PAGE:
Mike Stampers Reviews Page #1

Alcazar de Segovia by Luis y Alvaro Carretero Bajo, Spain in 1:200 scale.

This impressive model comes in the usual style for buildings, that is in book form, with 22 pages of detail about the building, 1 page of instructions, 2 pages of photos of "in progress" stages and 38 pages of kit. This model rivals many others in it's overall size of cm 82 x 37 x 27.

I glued the base sheets to heavy card and cut out the holes for access to the inside of the building and continued with the walls by following the numbered pieces. With this type of building I use a large number of structural supports, using either existing parts or the outline on the base as a template. These are used inside buildings as strengtheners to keep the shape of the building and also as a solid area for gluing on other pieces. For example on this model there are floors that have to be glued half way up a large tower. The tower is already in place with the template inside at the same height as the markings for the floor position. Th extra support makes for a much cleaner and straighter join of the pieces. I also use similar pieces inside the circular towers. One at the base helps placement on the base and one at the top makes the roof placement much easier. Others are added if walls are to be added later.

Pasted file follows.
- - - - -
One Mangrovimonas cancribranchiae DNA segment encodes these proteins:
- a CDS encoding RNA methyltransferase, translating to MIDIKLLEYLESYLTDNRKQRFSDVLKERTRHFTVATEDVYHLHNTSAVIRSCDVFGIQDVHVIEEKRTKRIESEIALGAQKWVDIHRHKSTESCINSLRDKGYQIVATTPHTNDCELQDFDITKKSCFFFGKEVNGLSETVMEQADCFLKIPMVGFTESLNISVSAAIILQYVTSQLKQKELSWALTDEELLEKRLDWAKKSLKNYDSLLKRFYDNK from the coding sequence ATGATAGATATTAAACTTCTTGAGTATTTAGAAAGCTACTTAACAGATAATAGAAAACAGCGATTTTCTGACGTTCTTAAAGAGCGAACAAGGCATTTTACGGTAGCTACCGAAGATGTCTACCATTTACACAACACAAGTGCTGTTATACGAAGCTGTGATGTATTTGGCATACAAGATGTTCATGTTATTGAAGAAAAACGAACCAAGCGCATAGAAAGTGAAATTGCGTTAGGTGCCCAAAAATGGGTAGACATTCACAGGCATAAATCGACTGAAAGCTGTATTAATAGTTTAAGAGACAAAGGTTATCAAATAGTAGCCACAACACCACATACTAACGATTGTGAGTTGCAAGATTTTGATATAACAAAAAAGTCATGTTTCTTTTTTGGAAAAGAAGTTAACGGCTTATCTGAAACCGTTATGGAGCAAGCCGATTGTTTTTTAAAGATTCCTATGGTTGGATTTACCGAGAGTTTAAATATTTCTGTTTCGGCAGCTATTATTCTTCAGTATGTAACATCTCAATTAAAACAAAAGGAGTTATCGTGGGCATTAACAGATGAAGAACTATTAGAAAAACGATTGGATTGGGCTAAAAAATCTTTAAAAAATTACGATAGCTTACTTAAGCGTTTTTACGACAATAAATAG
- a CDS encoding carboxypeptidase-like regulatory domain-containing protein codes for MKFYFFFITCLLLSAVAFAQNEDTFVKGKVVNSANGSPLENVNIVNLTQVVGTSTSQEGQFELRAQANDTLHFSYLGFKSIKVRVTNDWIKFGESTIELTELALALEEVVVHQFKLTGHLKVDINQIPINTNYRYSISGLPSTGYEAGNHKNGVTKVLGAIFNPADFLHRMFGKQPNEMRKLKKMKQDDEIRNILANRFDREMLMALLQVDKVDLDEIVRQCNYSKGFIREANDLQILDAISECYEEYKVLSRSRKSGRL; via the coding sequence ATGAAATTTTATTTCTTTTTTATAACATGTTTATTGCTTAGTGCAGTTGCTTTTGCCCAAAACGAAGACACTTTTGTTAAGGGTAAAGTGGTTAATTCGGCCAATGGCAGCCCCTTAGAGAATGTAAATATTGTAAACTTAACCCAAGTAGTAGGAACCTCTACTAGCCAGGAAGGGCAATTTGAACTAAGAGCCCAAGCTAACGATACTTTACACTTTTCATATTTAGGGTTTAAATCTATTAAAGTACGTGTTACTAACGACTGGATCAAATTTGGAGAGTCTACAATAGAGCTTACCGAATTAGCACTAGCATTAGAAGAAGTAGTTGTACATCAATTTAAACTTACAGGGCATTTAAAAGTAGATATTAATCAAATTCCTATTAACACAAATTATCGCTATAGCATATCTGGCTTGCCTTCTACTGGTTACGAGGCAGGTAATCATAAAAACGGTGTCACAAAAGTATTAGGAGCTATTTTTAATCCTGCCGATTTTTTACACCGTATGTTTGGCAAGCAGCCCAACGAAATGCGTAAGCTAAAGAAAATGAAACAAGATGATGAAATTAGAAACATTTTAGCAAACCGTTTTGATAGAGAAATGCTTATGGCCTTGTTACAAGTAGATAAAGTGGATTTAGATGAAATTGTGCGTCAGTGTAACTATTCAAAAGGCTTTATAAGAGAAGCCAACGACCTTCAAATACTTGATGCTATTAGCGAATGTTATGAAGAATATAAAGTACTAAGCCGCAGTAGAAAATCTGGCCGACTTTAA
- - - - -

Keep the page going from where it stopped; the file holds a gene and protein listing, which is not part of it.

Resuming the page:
The colour of the buildings is a bit bright when compared with the real building and the inclusion of one tree for one of the gardens is a little sad when there are many more trees printed on the base and in existence in the real gardens. For these reasons I did not include the tree.

On one side of the building there are pieces that attach to the walls and represent the stone of the hill. The joints are a little obvious so I used the finest grade of. railway model "grass" which breaks up the sharp edges. I use thinned PVA glue painted to the areas and then sprinkle on the "grass".

This kit makes up into an impressive building, the pieces fit together well. Although I had a few minor problems with the roofs and making about 50 dormer window takes a lot of patience. I enjoyed making the Alcazar and it will stand out (in size at least) at the next card model infiltration into the plastic exhibition world.

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This page was created by:
Saul H. Jacobs M.Ed.
Avionics Specialist, United States Air Force (Retired)
Microcomputer Technology, Pima Community College (Retired)
Tucson Arizona